US must condemn Modi’s anti-minority policies, says USCIRF Commissioner Steve Schneck at Congressional Briefing on Gujarat Pogrom - IAMC
Congressional Briefing

US must condemn Modi’s anti-minority policies, says USCIRF Commissioner Steve Schneck at Congressional Briefing on Gujarat Pogrom

Washington, D.C. (March 1, 2023) — United States Commission on International Religious Freedom (USCIRF) Commissioner Stephen Schneck called on the US government to condemn Prime Minister Narendra Modi‘s regime for its egregious violations of human rights and religious freedoms.

“The Indian government at the local, state, and national level continues to create policies that negatively impact Muslims, Christians, and other religious minorities,” said Commissioner Schneck.

“Application of these policies has created a culture of impunity for national campaigns of violence against Muslims and Christians. The U.S. must designate India a country of particular concern. We at USCIRF continue to press President Biden and congress to do so.”

Commissioner Schneck made these remarks at a congressional briefing organized by the India Working Group (IWG) on Capitol Hill this Tuesday. IWG is a working group of the International Religious Freedom Roundtable.

Other discussants at the congressional briefing highlighted how PM Modi’s policies have led to massive loss of life and property for Muslims, Christians, and other minorities. These policies form the central focus of an Indian American Muslim Council (IAMC) report titled, “Persecution as State Policy” which provides detailed accounts of violence by state and non-state actors against religious minorities in India.


Stephen Schneck

The briefing also marked the 21st anniversary of the 2002 anti-Muslim pogrom in Gujarat by featuring a screening of the BBC documentary “India: The Modi Question,” which exposed PM Modi’s role, who was then the chief minister of the state in enabling the violence.

Pogrom eyewitness and survivor Imran Dawood shared his powerful testimony in the documentary and with congress members. “My human dignity was taken away from me in Gujarat. I was forced to disrobe and show that I was circumcised by Hindu mobs. It was like in Nazi Germany. This should never happen again,” he said.

While serving as chief minister of Gujarat state, Modi ordered police to stand down and “allow Hindus to vent their anger” as violent Hindu-supremacist mobs slaughtered more than 2,000 predominantly Muslim Indians, destroyed more than 350 Mosques, and razed 20,000 Muslim-owned properties. Rioters beat Dawood and left him for dead before killing his two uncles as well as their family friend.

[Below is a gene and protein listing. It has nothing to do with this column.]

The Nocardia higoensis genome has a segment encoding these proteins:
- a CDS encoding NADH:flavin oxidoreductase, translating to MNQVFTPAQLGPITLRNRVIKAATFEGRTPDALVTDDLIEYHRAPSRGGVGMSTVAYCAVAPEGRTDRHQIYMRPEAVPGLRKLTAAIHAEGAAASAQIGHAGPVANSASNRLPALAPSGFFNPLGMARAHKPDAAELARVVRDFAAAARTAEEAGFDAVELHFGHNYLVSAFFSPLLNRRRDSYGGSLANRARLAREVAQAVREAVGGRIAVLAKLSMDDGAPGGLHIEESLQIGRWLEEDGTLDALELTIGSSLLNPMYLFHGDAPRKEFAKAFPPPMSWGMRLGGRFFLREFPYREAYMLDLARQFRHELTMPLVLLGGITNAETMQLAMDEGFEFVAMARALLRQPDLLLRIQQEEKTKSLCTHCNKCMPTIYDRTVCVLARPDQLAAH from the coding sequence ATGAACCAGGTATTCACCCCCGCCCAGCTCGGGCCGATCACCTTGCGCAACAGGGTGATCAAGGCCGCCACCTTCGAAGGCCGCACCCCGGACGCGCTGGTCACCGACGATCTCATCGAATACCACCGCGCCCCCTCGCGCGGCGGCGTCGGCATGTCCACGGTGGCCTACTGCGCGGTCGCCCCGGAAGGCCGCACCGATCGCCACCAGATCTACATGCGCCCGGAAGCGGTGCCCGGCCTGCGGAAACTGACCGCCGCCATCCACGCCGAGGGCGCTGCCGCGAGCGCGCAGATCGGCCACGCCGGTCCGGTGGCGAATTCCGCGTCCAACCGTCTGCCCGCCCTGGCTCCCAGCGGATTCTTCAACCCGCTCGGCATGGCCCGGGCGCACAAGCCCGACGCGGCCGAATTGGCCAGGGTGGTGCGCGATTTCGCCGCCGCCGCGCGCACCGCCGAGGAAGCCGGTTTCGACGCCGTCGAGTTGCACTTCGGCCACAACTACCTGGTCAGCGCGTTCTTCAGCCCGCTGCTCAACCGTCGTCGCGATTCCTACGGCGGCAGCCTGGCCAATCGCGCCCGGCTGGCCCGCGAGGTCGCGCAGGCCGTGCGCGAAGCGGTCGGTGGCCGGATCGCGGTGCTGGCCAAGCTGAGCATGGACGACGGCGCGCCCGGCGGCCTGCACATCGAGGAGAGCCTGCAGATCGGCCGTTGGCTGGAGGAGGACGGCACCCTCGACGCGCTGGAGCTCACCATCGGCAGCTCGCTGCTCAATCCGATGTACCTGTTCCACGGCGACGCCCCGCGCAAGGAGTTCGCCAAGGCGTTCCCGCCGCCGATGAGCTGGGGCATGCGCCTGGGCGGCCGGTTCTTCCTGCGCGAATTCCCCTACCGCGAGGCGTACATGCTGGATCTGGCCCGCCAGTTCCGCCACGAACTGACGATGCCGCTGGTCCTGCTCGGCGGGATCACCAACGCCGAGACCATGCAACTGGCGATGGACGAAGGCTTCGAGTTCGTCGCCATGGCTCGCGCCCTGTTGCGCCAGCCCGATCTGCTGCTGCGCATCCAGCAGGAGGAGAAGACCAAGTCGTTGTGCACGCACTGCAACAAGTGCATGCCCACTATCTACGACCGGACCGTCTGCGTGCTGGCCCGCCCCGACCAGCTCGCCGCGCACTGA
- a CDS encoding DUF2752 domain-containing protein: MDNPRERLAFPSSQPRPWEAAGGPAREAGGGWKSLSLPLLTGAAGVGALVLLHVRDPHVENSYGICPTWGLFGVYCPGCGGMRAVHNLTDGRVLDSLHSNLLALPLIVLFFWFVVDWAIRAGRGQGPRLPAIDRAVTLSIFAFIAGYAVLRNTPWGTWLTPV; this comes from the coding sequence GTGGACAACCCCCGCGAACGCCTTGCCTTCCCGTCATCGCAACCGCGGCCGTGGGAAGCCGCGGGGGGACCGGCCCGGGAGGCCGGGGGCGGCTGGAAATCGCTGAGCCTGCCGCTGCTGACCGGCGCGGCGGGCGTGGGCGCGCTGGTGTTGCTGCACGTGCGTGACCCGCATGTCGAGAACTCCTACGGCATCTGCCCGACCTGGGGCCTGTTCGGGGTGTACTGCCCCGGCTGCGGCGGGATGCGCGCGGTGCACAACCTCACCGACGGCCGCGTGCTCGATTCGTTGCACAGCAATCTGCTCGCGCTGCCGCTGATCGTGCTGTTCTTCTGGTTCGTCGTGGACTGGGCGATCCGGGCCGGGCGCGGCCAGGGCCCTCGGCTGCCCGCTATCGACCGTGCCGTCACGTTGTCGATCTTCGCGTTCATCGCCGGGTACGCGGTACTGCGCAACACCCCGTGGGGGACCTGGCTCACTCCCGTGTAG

“The trauma will always be with me but I won’t be defined by it. We must oppose the BJP’s hateful bulldozer policies,” Dawood said, referencing the BJP’s ongoing and extensive use of bulldozers to destroy Muslim-owned properties.


Imran Dawood


Aakashi Bhatt, daughter of jailed whistleblower and former senior police officer Sanjiv Bhatt, discussed her father’s attempts to expose Modi’s role in the pogrom. Sanjiv had met with Modi during the three days of violence that rocked Gujarat and later testified to the Indian Supreme Court that Modi had ordered police to let violent mobs kill Muslims. Sanjiv Bhatt was fired from his post shortly after Modi was elected Prime Minister in 2014 and sentenced to life imprisonment in 2019 on bogus charges.

“My father was framed and incarcerated for a crime he did not commit. His only crime was holding Modi and Amit Shah [Modi’s close political advisor] accountable for their heinous crimes,” Bhatt said of her father.

“Anyone who still thinks India is a democracy, they are in deception. A country that does not allow people to exercise their own religion, thought, speech, where one tweet can mean prison time, where your choice of food or spouse can result in you being lynched in broad daylight, where every media outlet is controlled by the regime — this is not a democracy. This is a dictatorship,” she added.


Aakashi Bhatt


Govind Acharya, India specialist for Amnesty International, also underscored India’s increasingly authoritarian tendencies. He condemned the U.S.’s reversal of its once condemnatory stance towards Modi, saying, “In 2005 the Bush administration denied Modi a Visa in recognition of his severe violations of religious freedom. He was a pariah. Now Modi is an integral part of the quad. Secretary Blinken will be in Delhi greeting Modi as part of G20 meetings. I invite everyone to see if human rights are on their agenda.”

Acharya further said, “there’s the injustice of Gujarat, and the decades of impunity that stemmed from the impunity of Gujarat.” He cited Modi and his Bharatiya Janata Party’s (BJP) increasing use of bulldozers to demolish Muslim and Christian homes, the government’s use of sham financial charges to freeze the bank accounts of Muslim, Christian, and civil rights NGOs, and their weaponization of the love jihad conspiracy, which has led to violence and widespread criminalization of interfaith Hindu-Muslim marriages in BJP-ruled states.


Govind Acharya


“The pogroms left deep scars on Indian American consciences,” said IAMC Associate Director Amin Zama in closing. “We call on congress to push for a transparent and impartial investigation into the Gujarat pogrom and to prosecute those responsible for the crimes.”

International Society for Peace and Justice president Dr. Rehan Khan called on the United States government to officially declare Gujarat 2002 pogrom as genocide.

“This is the 21st anniversary of the Gujarat mass murder. Why are we talking about this 21 years later? Because the cycle of violence has not stopped yet. Hindu rightwing groups are terrorizing minorities,” Dr. Khan said.

“We also call on the US government to designate Vishwa Hindu Parishad and Bajrang Dal as terrorist organizations,” Dr. Khan added.